Three Questions to Reframe What Makes You Miserable at Work

Three Questions to Reframe What Makes You Miserable at Work

A friend of mine recently started a nursing job at a new hospital. As part of the standard orientation plan, she was assigned a preceptor to show her the ropes and acclimate her to the hospital's policies.

But instead of being a supportive and encouraging leader, the trainer was constantly looming over my friend's shoulder, speaking over her during report-outs, and making unnecessary stylistic corrections to her written reports.

Instead of feeling confident and at home at the new hospital, my friend—an experienced and wonderful nurse—felt distrusted, incompetent, and frustrated. After just two shifts, she was going out of her mind. And the training period was six weeks long!

Each time I saw her, she was pulling her hair out, venting, and counting down the days. As we sipped gin and tonics on the porch after one particularly rough shift, I asked her:

What if, instead of seeing this as a frustrating and demoralizing situation, there was another way of looking at it?

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Own Your Leadership - No Matter What Your Title Is

Own Your Leadership - No Matter What Your Title Is

A client asked me in our session this week: "How do I become a manager? Do I find workshops and trainings that teach me about the skills, or do I get promoted and then start learning how to be a leader? It's a chicken and egg thing, I think."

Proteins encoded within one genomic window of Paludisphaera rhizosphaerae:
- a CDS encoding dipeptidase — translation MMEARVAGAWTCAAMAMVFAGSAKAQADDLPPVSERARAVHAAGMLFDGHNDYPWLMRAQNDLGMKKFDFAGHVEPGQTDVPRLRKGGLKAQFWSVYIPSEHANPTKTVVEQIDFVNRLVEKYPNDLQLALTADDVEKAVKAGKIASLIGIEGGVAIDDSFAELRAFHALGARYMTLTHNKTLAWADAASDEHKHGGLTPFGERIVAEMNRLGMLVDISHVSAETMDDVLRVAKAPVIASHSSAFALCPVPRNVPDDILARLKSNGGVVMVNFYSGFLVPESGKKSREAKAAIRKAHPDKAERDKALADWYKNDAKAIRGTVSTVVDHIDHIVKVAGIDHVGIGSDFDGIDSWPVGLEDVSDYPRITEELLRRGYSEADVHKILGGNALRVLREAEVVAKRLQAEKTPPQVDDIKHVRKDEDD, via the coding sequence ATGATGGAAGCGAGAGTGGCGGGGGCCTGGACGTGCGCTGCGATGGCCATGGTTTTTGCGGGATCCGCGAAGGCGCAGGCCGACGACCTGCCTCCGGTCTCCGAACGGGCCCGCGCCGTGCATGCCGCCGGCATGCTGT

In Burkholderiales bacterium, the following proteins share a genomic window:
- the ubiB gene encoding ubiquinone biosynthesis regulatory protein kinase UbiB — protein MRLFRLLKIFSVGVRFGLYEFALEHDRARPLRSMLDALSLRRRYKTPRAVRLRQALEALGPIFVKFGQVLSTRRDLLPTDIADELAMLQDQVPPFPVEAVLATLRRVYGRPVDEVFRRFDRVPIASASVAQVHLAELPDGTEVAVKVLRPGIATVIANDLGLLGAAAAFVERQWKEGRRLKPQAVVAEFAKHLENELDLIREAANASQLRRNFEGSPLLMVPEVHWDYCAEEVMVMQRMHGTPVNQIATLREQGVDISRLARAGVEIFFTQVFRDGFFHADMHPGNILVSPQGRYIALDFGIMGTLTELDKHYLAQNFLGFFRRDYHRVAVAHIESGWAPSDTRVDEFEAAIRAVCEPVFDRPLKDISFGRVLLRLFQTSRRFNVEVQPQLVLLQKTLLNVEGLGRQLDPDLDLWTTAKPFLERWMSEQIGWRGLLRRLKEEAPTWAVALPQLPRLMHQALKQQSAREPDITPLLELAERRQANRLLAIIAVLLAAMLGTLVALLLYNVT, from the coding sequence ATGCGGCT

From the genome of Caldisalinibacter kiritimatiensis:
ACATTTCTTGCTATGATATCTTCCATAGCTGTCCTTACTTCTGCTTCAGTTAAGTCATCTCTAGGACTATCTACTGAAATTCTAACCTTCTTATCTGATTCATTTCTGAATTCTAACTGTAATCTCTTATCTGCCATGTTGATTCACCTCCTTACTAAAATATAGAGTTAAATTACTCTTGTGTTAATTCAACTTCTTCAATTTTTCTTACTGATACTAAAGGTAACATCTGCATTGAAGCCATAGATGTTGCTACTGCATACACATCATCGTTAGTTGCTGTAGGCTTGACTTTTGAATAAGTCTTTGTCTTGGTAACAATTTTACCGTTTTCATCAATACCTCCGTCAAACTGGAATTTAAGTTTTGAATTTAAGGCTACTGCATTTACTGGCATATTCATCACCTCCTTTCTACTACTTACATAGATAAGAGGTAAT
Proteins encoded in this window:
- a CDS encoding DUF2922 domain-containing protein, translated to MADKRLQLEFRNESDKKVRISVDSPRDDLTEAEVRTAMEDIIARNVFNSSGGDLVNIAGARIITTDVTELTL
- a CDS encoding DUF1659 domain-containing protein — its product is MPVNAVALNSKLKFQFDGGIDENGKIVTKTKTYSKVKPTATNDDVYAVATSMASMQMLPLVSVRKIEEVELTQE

My client was visualizing herself as the egg, just starting out. But she had just gotten finished telling me that she had supervised interns in the past, served as the project lead on her team, and was given the responsibility of overseeing a relationship with an outside consultant. She also chaired a national professional committee! This gal was no egg.

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How To Navigate An Uncertain Career Path

How To Navigate An Uncertain Career Path

In today's working world, instability is the norm. Gone are the days of wrapping your identity and your life around one company and one career path. Phrases like "the gig economy" and "job-hopping" are part of our vernacular, and changing not just jobs but careers every four or so years is common.

Some would say that this is disorienting and overwhelming. I say it is an opportunity to define and lead our own career paths in new and exciting ways. But we need to be prepared.

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